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'Belle Portugaise' rose References
Book  (Jun 1992)  Page(s) 205.  
Belle Portugaise ('Belle of Portugal') Cayeux, ca. 1905. Hybrid Gigantea. From R. gigantea x ? 'Reine Marie Henriette'. [Author cites several sources, which see.]
Book  (1984)  Page(s) 146-147.  
‘Belle Portugaise /’Belle of Portugal’ = Hybrides européens de Rosa gigantea. Rosa gigantea x ‘Reine Marie-Henriette’ ou x ‘Souvenir de Mme Léonie Viennot’. Obtenu par Henri Cayeux en 1903, au Jardin Botanique de Lisbonne – maintenant naturalisé en Californie. Fleurs: 10 à 15cm de diamètre. Boutons: 10cm de longeur. Feuillage plus ou moins persistant suivant les climats… feuillage vert-gris aux folioles pointues… pétales un peu pliés et les bords roulés vers l’extérieur, formant des corolles doubles, mais lâches. Leur nuance saumon ivoirin s’assombrit sur les revers…
Article (website)  (1982)  Page(s) 10.  

Belle Portugaise​ (Climber)​ Pointed buds opening to large semi-double flowers of pale pink.​ A vigorous rose with profuse foliage.​ Early flowering, but needs some protection from the most severe winters.​1903.​ (SP)​ 20 x 10.

Book  (1978)  Page(s) 147.  
'Belle Portugaise' Climber    Pink  Midsummer     P3  H2 
Given a warm wall and some shelter, this can be grown outdoors in England, as was successfuly shown for some years  at the Royal Horticultural Society's gardens in Wisley. But the operation will normally be at risk in cold climates; it is a rose for places like California and the Canary Islands, or even the south of France. It was raised by Henri Cayeux, of the Lisbon Botanical Garden, and introduced in 1903 or shortly after. Both the dates and parentages vary in different authorities, but there is agreement that one of the parents was R. gigantea. This climber is light pink, with the outside of the petals deeper; the flowers are double, and open loosely, that is to say the large petals are well apart. It has a silky look of summer about  it. The English version 'Belle of Portugal' is sometimes used, although no great linguistic difficulty would seem to be solved thereby. 
Article (misc)  (1960)  Page(s) 109.  
Belle Portugaise Moderate to good crop [of hips] most years. Triploid.
Magazine  (Jun 1951)  Page(s) 2. trimester, p. 58.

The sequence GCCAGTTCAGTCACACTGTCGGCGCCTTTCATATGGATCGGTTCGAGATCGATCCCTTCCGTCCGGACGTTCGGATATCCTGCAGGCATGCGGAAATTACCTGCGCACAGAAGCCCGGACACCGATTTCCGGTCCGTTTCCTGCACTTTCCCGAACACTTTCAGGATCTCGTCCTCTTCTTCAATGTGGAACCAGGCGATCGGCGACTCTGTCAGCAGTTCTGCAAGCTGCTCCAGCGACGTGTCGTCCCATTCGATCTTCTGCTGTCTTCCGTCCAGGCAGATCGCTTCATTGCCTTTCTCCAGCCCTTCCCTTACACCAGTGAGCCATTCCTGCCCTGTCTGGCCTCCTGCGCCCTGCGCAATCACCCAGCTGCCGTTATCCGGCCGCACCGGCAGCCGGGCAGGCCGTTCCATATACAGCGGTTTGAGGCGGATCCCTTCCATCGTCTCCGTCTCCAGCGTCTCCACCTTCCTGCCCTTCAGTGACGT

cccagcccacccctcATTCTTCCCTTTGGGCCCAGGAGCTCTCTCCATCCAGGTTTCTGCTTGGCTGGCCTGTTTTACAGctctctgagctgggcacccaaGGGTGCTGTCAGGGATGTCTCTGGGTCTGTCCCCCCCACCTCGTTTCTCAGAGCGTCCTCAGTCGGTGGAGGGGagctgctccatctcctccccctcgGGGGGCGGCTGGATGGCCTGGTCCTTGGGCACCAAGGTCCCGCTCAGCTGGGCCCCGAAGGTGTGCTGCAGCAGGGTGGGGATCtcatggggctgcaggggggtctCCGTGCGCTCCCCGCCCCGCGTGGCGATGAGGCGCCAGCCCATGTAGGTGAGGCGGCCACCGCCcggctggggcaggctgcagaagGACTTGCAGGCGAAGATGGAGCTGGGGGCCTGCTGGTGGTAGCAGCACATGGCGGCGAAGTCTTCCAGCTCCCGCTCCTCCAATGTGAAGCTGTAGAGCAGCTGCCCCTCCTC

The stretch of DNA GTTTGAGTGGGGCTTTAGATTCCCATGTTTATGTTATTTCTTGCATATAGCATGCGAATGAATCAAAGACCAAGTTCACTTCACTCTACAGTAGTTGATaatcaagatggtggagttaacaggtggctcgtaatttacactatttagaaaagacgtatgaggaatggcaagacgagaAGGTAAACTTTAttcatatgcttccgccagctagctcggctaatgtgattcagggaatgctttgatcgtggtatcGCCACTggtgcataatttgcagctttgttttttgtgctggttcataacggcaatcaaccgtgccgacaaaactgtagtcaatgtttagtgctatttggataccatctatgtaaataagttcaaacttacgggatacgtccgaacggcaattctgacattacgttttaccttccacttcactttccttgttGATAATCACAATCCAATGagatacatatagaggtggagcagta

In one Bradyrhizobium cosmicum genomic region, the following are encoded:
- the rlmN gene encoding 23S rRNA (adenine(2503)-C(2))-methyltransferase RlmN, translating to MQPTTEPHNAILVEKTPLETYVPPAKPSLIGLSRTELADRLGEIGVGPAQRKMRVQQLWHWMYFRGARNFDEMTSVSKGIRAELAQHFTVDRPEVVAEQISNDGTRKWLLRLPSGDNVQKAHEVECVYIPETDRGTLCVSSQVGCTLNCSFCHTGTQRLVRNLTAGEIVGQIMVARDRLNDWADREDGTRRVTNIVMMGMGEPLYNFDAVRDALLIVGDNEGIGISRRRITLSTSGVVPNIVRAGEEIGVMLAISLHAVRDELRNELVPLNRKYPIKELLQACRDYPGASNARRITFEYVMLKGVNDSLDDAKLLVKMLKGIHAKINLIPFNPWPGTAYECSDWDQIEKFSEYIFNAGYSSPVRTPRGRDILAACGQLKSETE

[From the article "Le Rosier sur la Côte d'Azur", by Joseph Baccialone, Ingénieur Horticole, Chef de Service des Jardins de la Ville d'Antibes, pp. 46-59]
Le climat du Midi est particulièrement favorable à certaines races très vigoureuses qui peuvent couvrir de grands espaces. Nous citerons parmi les plus intéressants :  ...R. Gigantea et ses hybrides : Non remontants, mais de végétation luxuriante et à fleurs très grandes demi-doubles. Ne sont utilisés avec succès que si on dispose de beaucoup de place. En plus du type blanc citons : — Belle Portugaise, rose nacré.
Website/Catalog  (1948)  Page(s) 7.  
Belle of Portugal. H. Gigantea. Rampant is the word for the "Portugese Hussy." Its great canes refuse to be confined, and from them hang in great profusion, enormous, semi-double, pale-pink blooms of rare beauty, over a long spring season only....
Book  (1947)  Page(s) 19.  
Belle Portugaise...Cayeux '03.  .Not hardy north; almost naturalised in Calif.
Book  (1940)  Page(s) 18.  
Belle of Portugal. See 'Belle Portugaise'.
Belle Portugaise ('Belle of Portugal') HG. (Cayeux [no date given].) R. gigantea x 'Reine Marie Henriette' (?) [sic]... light flesh-pink... Not hardy north.
Book  (1936)  Page(s) 576.  
Portuguoise, Belle (hybrid gigantea) Cayeux 1905; Sv. Mme. L. Viennot X ? R. gig.; mother-of-pearl-pink to flesh-pink, shaded salmon, large, semi-double, opens, lasting, solitary, fragrance 3/10, once-blooming, long blooming, long strong stems, dense light green foliage, growth 9/10, climbing, 4 m.
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